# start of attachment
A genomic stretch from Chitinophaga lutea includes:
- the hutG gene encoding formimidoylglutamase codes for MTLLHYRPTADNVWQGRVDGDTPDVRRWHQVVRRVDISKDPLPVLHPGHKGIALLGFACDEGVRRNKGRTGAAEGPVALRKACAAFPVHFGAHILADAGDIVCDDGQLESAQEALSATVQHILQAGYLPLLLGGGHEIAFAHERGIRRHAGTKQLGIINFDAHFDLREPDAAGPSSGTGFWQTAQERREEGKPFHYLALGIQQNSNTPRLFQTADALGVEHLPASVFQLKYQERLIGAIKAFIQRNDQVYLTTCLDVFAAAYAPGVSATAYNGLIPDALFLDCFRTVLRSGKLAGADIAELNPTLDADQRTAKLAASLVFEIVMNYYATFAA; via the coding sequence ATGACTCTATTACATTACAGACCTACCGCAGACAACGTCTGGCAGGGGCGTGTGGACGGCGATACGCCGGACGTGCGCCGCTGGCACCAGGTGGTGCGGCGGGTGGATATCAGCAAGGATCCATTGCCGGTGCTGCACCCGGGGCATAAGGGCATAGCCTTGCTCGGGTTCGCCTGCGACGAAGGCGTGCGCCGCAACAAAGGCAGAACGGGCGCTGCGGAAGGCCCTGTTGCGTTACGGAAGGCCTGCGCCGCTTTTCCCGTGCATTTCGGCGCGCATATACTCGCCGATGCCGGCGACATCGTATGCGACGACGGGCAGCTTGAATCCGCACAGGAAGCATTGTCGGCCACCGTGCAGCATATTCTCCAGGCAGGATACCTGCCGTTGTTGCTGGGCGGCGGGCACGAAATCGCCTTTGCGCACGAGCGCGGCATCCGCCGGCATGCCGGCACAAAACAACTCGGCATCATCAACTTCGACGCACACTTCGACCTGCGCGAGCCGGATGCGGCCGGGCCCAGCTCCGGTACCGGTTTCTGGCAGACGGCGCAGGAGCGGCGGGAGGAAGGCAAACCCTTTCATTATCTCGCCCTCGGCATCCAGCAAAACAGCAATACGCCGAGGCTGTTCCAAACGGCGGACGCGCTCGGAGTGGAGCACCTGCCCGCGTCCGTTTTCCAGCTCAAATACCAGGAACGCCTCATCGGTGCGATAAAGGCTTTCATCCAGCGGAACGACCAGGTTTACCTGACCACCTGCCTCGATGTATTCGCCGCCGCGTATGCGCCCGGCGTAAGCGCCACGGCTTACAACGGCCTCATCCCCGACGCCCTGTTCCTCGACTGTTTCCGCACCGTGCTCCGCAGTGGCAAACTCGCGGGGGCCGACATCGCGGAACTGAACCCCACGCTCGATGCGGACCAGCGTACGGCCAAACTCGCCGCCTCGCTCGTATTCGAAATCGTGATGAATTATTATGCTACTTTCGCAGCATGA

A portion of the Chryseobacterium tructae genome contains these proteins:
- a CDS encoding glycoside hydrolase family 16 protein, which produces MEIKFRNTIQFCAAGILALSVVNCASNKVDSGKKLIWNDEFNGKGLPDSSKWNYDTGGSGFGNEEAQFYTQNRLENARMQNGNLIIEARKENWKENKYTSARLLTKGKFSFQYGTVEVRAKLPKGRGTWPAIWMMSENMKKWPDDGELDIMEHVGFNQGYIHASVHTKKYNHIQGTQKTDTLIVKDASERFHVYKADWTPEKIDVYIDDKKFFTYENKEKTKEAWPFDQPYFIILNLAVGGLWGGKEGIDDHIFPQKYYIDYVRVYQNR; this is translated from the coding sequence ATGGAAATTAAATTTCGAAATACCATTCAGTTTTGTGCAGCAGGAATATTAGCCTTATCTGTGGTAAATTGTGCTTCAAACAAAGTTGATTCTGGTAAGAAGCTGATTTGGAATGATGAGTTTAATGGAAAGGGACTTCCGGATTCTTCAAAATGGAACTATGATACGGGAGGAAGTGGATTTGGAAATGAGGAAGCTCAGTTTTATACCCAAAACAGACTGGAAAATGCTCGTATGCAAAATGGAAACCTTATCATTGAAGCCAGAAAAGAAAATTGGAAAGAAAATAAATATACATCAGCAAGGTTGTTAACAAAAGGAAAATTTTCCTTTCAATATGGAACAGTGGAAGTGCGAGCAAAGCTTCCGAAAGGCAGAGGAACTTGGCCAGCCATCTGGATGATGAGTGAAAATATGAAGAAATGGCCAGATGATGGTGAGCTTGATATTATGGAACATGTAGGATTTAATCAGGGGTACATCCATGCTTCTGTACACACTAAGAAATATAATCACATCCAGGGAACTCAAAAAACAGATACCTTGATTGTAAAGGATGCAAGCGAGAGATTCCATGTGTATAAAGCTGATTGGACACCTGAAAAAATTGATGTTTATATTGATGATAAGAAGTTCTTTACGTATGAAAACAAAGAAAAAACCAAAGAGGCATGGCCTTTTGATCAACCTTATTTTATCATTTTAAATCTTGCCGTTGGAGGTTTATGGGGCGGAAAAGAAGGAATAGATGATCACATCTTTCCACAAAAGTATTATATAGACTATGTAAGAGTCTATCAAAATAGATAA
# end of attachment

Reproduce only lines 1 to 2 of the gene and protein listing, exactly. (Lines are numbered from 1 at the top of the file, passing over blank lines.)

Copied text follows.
A genomic stretch from Chitinophaga lutea includes:
- the hutG gene encoding formimidoylglutamase codes for MTLLHYRPTADNVWQGRVDGDTPDVRRWHQVVRRVDISKDPLPVLHPGHKGIALLGFACDEGVRRNKGRTGAAEGPVALRKACAAFPVHFGAHILADAGDIVCDDGQLESAQEALSATVQHILQAGYLPLLLGGGHEIAFAHERGIRRHAGTKQLGIINFDAHFDLREPDAAGPSSGTGFWQTAQERREEGKPFHYLALGIQQNSNTPRLFQTADALGVEHLPASVFQLKYQERLIGAIKAFIQRNDQVYLTTCLDVFAAAYAPGVSATAYNGLIPDALFLDCFRTVLRSGKLAGADIAELNPTLDADQRTAKLAASLVFEIVMNYYATFAA; via the coding sequence ATGACTCTATTACATTACAGACCTACCGCAGACAACGTCTGGCAGGGGCGTGTGGACGGCGATACGCCGGACGTGCGCCGCTGGCACCAGGTGGTGCGGCGGGTGGATATCAGCAAGGATCCATTGCCGGTGCTGCACCCGGGGCATAAGGGCATAGCCTTGCTCGGGTTCGCCTGCGACGAAGGCGTGCGCCGCAACAAAGGCAGAACGGGCGCTGCGGAAGGCCCTGTTGCGTTACGGAAGGCCTGCGCCGCTTTTCCCGTGCATTTCGGCGCGCATATACTCGCCGATGCCGGCGACATCGTATGCGACGACGGGCAGCTTGAATCCGCACAGGAAGCATTGTCGGCCACCGTGCAGCATATTCTCCAGGCAGGATACCTGCCGTTGTTGCTGGGCGGCGGGCACGAAATCGCCTTTGCGCACGAGCGCGGCATCCGCCGGCATGCCGGCACAAAACAACTCGGCATCATCAACTTCGACGCACACTTCGACCTGCGCGAGCCGGATGCGGCCGGGCCCAGCTCCGGTACCGGTTTCTGGCAGACGGCGCAGGAGCGGCGGGAGGAAGGCAAACCCTTTCATTATCTCGCCCTCGGCATCCAGCAAAACAGCAATACGCCGAGGCTGTTCCAAACGGCGGACGCGCTCGGAGTGGAGCACCTGCCCGCGTCCGTTTTCCAGCTCAAATACCAGGAACGCCTCATCGGTGCGATAAAGGCTTTCATCCAGCGGAACGACCAGGTTTACCTGACCACCTGCCTCGATGTATTCGCCGCCGCGTATGCGCCCGGCGTAAGCGCCACGGCTTACAACGGCCTCATCCCCGACGCCCTGTTCCTCGACTGTTTCCGCACCGTGCTCCGCAGTGGCAAACTCGCGGGGGCCGACATCGCGGAACTGAACCCCACGCTCGATGCGGACCAGCGTACGGCCAAACTCGCCGCCTCGCTCGTATTCGAAATCGTGATGAATTATTATGCTACTTTCGCAGCATGA